OBS Audio Filters: Introduction & Overview

To increase your audio quality & get that desired sound, you may need to fiddle with the OBS audio filters. We have compiled an easy to follow how-to guide, showcasing an introduction and overview of OBS audio filters. Make sure to view our companion video guide for more in depth coverage of these filters.

Adding the filters into OBS is quite easy. Commonly, you can drop down to the Audio Mixer in OBS, click on the gear icon, select the filters option; use your eyeballs to locate the + sign for a dropdown list of filters to add. Note: filters are sometimes called plugins as well. Check out our companion video for even more ways to add filters, that take you to the same menu.

Keep in mind that your filters will be processed in order from top to bottom of your list. You can test out unique orders to see which one best suits you.

Filters:
The gain filter allows you to alter the dB intensity (pretty much, volume) of a specific audio source. Now, there is a difference between gain & volume. Gain is related to the input signal of an audio source & volume is related to the output source. The most commonly used reason for the gain filter is to increase the volume of your input source (mic) coming through.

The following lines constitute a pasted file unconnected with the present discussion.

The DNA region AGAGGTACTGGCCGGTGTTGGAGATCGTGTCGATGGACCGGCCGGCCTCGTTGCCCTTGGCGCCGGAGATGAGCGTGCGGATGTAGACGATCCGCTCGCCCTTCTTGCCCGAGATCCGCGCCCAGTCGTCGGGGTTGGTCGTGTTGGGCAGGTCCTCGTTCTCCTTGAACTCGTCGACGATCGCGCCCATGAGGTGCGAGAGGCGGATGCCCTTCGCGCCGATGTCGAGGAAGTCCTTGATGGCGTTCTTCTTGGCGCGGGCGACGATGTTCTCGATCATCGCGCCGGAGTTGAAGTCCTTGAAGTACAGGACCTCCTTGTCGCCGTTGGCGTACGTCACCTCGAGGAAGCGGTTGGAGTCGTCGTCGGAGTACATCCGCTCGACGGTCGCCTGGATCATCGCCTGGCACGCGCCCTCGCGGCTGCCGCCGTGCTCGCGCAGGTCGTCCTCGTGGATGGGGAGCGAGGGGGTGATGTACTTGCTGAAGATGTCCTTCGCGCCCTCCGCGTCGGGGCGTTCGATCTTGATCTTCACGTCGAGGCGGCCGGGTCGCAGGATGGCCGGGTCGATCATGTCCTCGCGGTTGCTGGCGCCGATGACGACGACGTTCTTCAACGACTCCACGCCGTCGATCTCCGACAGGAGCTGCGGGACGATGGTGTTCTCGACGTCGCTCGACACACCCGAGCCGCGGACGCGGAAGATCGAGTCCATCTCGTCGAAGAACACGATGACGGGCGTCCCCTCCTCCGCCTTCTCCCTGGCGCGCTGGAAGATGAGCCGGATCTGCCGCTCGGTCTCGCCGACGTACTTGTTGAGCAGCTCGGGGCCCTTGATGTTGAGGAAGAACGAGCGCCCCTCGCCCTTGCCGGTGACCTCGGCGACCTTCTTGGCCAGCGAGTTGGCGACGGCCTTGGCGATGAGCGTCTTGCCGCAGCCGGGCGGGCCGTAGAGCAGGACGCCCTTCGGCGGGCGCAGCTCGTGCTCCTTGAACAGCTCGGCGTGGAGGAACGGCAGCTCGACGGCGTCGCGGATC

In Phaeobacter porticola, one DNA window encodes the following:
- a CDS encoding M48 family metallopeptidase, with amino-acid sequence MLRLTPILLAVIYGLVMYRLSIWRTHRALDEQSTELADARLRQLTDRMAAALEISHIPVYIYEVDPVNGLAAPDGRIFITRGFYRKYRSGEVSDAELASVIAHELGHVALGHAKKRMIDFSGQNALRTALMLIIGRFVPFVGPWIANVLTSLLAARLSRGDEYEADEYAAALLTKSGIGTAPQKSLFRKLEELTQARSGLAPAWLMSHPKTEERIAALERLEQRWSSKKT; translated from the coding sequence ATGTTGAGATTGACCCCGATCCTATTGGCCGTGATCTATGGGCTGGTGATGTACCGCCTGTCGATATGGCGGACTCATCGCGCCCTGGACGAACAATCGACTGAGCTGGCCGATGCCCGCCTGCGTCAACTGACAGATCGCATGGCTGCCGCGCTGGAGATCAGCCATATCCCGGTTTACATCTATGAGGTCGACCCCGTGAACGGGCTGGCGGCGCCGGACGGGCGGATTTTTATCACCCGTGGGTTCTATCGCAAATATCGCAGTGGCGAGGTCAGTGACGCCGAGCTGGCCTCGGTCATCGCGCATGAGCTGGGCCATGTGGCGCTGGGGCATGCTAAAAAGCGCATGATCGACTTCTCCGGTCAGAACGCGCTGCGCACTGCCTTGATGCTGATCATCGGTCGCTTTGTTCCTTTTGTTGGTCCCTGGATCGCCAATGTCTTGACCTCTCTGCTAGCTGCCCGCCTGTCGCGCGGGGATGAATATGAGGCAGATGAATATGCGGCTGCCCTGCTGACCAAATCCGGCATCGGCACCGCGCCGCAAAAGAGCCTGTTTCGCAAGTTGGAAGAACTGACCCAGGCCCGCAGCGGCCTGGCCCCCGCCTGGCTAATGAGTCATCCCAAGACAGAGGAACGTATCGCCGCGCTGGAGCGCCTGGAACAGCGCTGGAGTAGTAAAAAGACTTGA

The compressor:
The compressor filter is an industry favorite. Basically, its an automatic volume adjuster. This filter is a great way to control any loud peaks in your audio & keep it more evened out.

The limiter:
The limiter is a filter that all content creators should be using. It’s a more intense compressor. It prevents the audio from ever exceeding a threshold. This filter really helps in the elimination of output clipping.

Expander Filters:
Expander filters were recently added. You can consider an expander a reverse compressor. An expander takes the quietest parts of your audio & brings it down even more. This is great for podcast environments, where many people are talking. It allows for better isolation of a specific voice & easier noise reduction.

A noise gate:
A noise gate can be considered a reverse limiter. Its your golden ticket for filtering out background noise (i.e. keyboard clicks). You will be using an open & closed threshold. The open threshold is the point that will allow your audio to go through. The close threshold is when the gate will close off all audio. Make sure your close is lower than your open

Noise Suppression:
Noise suppression looks for frequencies based on where you set the threshold. It removes sounds based on the frequency content of the audio source, across the entire source. If you are in an environment with heavy background noise, this can be counterproductive & degrade your entire source. Be careful with this one.

And then....
Invert polarity takes the high- & low-pressure waves & flips them 180 degrees. This filter isn’t commonly used, & best used if you are, for example, using multiple microphones.

VST 2.X allows you to add 3rd party plugins to use in OBS.

Full video done by the amazing JawnTheZoz:


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